One of the greatest lessons I took from my storyboarding class with John Canemaker: Research, Research, Research. Going into a scene, know as much as possible about set and setting as you can and the visual details will fall into place. Many filmmakers write/create from what they know. I would imagine the Kevin Smiths of the world often don't often dive into a subject with much depth because they live it. They write stories that come from the shit they talk with their mates and the porn they watch every night. Or afternoon as the case may be. And bravo, that stuff's amusing.

I've never been this type of filmmaker, though. I work from a palette of whatever I can imagine and this dictates the types of stories I want to tell. And while some would scoff at it, I've been suffering from a veritable onslaught of too many viable ideas and no way to do anything with them. 3 Shorts, 5 feature loglines, and an amazing series written by Patrick Udomsak that deserves a bigger fanbase. The latter of which has grown into a fortress of data and development rivaling the mythos of the LOTR. Well, our planet is younger than Middle-Earth but let's not get into it.

In any case, I'm moving forward as of today. Should end up between 7-12 minutes but I'm aiming for less to keep production time down. Still, the priority will be quality and if it wants to be longer, I'll let it breathe. For the first time, I'm not even writing a script. Straight to simple thumbs and boards, and into pencil and media as quickly as I can get there. I'll deal with sound and post when those ships sail. For now, though, filling out this outline that my sister and I worked through, and lots of research on African elephants.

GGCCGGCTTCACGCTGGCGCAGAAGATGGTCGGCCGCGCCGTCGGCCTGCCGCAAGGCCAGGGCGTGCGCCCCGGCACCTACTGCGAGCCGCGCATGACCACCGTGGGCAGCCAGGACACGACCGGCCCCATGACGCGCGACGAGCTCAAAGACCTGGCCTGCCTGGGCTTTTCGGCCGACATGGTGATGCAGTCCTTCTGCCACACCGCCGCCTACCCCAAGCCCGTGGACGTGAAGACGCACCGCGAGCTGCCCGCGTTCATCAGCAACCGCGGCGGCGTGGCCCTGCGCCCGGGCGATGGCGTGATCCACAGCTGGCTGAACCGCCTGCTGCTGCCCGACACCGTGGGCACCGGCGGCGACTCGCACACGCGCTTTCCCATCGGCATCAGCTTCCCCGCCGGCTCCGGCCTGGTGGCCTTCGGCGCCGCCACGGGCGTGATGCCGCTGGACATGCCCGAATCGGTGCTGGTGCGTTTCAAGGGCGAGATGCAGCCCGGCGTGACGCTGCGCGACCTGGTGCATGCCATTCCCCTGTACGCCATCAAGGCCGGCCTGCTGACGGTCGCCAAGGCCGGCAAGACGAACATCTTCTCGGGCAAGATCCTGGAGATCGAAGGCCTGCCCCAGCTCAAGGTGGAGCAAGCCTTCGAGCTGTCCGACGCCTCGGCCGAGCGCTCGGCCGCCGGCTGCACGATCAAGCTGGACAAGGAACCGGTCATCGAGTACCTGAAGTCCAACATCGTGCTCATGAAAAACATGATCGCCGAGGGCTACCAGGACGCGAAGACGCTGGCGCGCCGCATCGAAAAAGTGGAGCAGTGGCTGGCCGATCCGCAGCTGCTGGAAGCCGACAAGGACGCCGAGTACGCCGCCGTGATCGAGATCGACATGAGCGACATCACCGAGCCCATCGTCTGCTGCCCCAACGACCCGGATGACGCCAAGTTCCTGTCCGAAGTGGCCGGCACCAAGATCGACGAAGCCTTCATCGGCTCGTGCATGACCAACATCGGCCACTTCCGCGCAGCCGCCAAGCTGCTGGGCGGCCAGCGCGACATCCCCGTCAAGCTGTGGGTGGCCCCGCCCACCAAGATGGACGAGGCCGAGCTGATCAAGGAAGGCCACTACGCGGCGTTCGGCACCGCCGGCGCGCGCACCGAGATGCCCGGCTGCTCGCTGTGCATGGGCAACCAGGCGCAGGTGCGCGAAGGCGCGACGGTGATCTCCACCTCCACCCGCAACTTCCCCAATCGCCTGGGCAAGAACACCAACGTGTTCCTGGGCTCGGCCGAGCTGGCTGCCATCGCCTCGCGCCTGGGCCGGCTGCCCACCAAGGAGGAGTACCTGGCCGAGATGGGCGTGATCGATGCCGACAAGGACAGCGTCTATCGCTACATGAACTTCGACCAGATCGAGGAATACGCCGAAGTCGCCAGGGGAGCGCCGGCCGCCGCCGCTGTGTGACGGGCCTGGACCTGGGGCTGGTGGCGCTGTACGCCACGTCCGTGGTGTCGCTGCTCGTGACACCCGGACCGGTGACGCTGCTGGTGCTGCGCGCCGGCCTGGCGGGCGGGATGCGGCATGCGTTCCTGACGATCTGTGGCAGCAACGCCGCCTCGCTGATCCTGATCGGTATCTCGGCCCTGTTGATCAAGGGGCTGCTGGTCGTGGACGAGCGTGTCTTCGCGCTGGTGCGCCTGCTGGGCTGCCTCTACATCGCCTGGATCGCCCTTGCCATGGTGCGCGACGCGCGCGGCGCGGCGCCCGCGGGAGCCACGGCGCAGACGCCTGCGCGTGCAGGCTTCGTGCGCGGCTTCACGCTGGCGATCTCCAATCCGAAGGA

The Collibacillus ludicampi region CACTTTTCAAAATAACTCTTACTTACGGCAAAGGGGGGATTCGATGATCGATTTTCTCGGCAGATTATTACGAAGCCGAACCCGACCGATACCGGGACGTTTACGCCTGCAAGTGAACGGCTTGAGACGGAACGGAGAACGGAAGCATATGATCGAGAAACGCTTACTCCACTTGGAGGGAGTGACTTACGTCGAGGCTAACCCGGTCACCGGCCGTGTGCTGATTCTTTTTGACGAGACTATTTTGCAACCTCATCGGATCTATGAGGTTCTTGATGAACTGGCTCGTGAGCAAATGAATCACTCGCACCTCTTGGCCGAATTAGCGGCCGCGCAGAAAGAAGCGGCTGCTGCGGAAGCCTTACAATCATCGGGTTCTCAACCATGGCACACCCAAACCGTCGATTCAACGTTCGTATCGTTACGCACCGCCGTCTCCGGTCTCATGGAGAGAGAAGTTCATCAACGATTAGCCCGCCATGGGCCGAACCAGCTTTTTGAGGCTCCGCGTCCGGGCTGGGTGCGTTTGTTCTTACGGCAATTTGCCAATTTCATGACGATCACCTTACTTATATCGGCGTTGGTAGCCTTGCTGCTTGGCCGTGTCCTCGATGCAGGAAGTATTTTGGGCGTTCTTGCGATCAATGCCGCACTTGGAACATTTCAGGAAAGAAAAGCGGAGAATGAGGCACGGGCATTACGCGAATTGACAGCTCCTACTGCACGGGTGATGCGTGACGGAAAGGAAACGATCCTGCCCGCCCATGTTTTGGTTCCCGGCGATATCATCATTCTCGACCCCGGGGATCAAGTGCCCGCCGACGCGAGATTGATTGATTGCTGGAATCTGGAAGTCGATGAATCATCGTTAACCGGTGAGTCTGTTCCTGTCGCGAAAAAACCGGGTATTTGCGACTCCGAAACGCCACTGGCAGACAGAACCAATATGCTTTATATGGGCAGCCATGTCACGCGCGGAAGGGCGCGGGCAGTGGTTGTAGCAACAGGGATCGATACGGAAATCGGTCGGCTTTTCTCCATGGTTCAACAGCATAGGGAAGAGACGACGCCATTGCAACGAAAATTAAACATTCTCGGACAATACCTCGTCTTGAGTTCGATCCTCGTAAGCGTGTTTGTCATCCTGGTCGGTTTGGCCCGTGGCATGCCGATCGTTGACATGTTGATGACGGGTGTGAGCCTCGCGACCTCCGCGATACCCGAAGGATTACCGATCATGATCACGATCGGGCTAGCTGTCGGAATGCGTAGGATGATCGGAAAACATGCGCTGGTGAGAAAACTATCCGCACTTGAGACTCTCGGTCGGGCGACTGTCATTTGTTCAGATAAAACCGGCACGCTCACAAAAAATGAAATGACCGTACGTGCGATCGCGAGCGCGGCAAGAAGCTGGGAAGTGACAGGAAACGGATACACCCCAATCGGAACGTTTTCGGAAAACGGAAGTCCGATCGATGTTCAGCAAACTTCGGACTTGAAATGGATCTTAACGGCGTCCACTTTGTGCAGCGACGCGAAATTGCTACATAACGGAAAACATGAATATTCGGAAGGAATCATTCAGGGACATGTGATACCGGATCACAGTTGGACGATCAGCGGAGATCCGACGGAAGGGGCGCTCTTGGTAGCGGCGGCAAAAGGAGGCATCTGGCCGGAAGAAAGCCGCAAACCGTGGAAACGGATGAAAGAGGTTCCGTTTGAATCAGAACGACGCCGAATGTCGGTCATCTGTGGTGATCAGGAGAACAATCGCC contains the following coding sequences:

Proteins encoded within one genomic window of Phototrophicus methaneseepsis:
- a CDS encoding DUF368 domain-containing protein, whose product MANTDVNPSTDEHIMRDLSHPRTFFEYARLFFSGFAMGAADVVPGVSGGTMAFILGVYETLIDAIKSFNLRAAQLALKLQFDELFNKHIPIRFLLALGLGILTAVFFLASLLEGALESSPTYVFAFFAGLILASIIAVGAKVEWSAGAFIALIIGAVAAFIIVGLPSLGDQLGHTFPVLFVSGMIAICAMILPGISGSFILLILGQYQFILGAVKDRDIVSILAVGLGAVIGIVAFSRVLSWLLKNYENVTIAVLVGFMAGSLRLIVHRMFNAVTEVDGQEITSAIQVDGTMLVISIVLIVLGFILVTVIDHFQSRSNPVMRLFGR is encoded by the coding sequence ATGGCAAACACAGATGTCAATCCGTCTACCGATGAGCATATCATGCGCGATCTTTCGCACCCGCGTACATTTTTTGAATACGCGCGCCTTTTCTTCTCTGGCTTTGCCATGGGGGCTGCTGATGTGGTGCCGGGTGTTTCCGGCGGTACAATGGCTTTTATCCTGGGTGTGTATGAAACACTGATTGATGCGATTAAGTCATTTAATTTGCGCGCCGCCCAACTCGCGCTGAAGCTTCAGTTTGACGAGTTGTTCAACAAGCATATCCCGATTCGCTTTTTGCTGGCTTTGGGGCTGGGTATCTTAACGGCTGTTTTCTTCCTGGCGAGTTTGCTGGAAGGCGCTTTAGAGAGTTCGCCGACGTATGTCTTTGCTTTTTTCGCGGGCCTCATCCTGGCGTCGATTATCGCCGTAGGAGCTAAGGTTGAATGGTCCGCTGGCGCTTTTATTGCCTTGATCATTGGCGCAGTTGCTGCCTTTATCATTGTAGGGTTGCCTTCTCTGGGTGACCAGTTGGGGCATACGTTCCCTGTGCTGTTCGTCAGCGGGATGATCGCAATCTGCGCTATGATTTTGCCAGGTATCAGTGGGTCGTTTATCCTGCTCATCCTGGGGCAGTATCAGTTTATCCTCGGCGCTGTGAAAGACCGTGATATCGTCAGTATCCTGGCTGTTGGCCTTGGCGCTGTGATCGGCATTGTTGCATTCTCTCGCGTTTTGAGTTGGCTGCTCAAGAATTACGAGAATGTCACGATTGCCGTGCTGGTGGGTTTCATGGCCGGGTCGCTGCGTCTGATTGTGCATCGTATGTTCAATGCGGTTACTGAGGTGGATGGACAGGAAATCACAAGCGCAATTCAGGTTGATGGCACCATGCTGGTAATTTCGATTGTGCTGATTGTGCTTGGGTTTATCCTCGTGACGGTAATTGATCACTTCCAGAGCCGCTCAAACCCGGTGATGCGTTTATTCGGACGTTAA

The more I learn, the more I love these animals.



Some nefarious blackhat has been attempting to infiltrate one of my sites! My web host was kind enough to warn me. Who would do such a thing? An acquaintance scorned? A stalker? A porn monger looking for free hosting? Whatever the case, if the attempts continue these cocksuckers will soon find themselves staring down the barrel of "We just fucked with exactly the wrong sort of person."

That out of the way, welcome to my production blog. I will update it regularly with goings-on in my work as well as my experiences in the entertainment industry, which aside from a few friendly acquaintances in indie film and the arts, has proven to be a broken-down rancid pit of absolute grade-A American bullshit. Enjoy your stay and hey! Come on back anytime now.

My next film is gearing up. Its conception and birth will be chronicled here. I will be spending considerably more effort on the animation this go round.